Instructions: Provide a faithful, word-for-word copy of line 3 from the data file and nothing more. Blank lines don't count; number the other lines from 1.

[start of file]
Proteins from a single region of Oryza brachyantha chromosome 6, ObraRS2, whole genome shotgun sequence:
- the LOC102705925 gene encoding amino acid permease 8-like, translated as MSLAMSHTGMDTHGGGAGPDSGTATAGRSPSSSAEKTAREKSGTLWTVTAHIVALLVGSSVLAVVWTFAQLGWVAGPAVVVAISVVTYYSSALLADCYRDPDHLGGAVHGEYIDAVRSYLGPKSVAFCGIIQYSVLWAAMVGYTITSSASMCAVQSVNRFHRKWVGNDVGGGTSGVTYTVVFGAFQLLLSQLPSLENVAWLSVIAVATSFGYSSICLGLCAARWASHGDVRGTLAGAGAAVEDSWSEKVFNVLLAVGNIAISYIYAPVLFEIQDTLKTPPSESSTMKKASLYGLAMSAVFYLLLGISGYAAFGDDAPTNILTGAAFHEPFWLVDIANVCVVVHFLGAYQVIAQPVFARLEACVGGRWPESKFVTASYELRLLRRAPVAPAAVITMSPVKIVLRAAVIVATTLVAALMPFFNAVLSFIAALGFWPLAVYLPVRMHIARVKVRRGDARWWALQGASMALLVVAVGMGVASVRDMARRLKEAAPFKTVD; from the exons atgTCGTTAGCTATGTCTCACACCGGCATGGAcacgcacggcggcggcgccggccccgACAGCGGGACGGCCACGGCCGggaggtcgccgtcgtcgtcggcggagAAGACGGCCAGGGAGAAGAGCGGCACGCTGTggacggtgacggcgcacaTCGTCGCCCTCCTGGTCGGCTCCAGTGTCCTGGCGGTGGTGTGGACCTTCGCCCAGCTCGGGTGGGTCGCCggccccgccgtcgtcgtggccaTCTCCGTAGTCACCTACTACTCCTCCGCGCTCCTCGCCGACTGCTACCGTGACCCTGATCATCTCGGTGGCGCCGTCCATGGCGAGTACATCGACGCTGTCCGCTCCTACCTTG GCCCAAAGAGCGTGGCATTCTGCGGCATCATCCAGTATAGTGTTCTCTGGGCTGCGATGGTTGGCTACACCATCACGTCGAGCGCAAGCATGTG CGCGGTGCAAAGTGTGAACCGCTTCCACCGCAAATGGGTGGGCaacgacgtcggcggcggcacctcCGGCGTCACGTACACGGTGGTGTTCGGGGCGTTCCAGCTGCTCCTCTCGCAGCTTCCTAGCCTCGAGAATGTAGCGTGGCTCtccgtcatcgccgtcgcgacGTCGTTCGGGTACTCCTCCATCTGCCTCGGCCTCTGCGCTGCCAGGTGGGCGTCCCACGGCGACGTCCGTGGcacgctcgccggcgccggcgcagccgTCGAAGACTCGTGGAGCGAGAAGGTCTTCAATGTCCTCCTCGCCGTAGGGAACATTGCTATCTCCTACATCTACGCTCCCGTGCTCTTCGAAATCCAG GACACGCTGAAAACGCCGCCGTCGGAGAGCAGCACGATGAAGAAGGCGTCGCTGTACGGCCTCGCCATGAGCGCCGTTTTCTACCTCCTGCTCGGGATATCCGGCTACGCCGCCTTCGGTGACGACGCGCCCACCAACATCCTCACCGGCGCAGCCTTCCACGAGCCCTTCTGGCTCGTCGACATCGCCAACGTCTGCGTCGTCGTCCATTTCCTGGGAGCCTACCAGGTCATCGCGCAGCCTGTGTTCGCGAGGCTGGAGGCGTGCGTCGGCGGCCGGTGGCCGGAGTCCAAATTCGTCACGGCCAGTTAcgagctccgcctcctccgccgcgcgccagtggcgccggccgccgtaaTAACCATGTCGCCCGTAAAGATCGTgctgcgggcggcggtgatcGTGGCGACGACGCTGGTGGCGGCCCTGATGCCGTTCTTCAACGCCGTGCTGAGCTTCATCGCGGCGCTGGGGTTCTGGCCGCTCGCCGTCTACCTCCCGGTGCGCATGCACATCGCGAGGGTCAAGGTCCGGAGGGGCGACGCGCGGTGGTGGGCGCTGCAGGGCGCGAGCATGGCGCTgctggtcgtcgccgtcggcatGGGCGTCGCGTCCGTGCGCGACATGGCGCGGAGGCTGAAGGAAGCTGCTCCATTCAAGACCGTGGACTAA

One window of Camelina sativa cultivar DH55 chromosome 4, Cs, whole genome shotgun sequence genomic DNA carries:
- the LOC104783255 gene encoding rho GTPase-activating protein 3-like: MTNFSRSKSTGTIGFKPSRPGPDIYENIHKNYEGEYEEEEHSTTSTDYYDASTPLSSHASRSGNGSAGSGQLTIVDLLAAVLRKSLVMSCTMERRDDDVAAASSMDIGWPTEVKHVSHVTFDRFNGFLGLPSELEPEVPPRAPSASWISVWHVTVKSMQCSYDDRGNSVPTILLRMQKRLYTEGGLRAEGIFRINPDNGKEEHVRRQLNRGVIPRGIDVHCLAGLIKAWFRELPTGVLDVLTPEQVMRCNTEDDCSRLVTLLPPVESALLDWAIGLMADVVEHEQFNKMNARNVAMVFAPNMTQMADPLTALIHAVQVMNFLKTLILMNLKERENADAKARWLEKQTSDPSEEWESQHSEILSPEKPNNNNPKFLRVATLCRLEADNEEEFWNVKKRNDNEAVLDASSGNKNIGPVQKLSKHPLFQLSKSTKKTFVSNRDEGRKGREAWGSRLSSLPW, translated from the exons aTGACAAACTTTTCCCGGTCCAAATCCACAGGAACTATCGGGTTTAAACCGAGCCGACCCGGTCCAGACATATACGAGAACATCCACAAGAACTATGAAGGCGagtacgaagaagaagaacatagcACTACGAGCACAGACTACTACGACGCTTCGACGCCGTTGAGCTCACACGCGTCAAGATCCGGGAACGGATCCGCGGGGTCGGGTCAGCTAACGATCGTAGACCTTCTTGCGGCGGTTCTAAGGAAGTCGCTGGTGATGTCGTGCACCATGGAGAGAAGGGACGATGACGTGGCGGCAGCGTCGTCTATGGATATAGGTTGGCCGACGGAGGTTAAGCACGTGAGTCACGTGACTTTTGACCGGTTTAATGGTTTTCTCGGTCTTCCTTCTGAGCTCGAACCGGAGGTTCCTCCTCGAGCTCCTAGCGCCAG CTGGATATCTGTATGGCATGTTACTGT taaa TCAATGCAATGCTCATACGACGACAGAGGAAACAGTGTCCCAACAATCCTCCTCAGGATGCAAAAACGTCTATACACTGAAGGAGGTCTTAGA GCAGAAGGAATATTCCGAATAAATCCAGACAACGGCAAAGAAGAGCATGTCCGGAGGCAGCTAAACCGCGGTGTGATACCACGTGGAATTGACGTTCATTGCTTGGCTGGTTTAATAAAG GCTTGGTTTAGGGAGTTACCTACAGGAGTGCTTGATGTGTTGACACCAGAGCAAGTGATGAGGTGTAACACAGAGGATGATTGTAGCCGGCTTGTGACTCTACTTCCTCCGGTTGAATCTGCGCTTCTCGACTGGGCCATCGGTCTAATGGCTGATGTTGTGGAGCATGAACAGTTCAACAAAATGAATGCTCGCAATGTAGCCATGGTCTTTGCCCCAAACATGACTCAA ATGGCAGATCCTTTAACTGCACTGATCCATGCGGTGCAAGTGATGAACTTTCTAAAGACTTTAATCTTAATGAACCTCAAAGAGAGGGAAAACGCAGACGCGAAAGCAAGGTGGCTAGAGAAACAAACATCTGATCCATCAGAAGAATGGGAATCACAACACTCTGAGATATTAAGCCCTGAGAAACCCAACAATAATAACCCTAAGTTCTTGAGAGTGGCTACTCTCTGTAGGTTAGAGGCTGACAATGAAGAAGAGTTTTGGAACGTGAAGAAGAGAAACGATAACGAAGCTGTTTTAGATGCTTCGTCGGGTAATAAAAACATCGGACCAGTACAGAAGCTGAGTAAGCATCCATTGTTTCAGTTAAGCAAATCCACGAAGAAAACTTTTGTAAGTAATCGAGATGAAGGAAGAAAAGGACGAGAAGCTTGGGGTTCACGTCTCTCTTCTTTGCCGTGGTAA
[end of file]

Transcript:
One window of Camelina sativa cultivar DH55 chromosome 4, Cs, whole genome shotgun sequence genomic DNA carries: